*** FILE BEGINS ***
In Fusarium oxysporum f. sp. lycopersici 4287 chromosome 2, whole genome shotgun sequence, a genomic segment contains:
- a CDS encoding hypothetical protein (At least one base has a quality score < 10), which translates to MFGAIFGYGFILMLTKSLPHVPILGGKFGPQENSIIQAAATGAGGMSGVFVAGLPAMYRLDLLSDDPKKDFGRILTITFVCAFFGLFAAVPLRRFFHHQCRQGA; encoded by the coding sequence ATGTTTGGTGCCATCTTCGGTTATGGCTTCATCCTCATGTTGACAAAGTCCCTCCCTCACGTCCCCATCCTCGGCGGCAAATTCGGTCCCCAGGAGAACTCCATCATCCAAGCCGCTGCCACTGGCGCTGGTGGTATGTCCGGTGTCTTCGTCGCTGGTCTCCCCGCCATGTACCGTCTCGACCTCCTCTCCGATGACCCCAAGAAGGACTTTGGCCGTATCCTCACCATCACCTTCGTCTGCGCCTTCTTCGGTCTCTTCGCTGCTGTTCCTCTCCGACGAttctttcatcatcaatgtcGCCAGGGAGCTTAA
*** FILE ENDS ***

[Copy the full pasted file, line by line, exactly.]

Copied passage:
In Fusarium oxysporum f. sp. lycopersici 4287 chromosome 2, whole genome shotgun sequence, a genomic segment contains:
- a CDS encoding hypothetical protein (At least one base has a quality score < 10), which translates to MFGAIFGYGFILMLTKSLPHVPILGGKFGPQENSIIQAAATGAGGMSGVFVAGLPAMYRLDLLSDDPKKDFGRILTITFVCAFFGLFAAVPLRRFFHHQCRQGA; encoded by the coding sequence ATGTTTGGTGCCATCTTCGGTTATGGCTTCATCCTCATGTTGACAAAGTCCCTCCCTCACGTCCCCATCCTCGGCGGCAAATTCGGTCCCCAGGAGAACTCCATCATCCAAGCCGCTGCCACTGGCGCTGGTGGTATGTCCGGTGTCTTCGTCGCTGGTCTCCCCGCCATGTACCGTCTCGACCTCCTCTCCGATGACCCCAAGAAGGACTTTGGCCGTATCCTCACCATCACCTTCGTCTGCGCCTTCTTCGGTCTCTTCGCTGCTGTTCCTCTCCGACGAttctttcatcatcaatgtcGCCAGGGAGCTTAA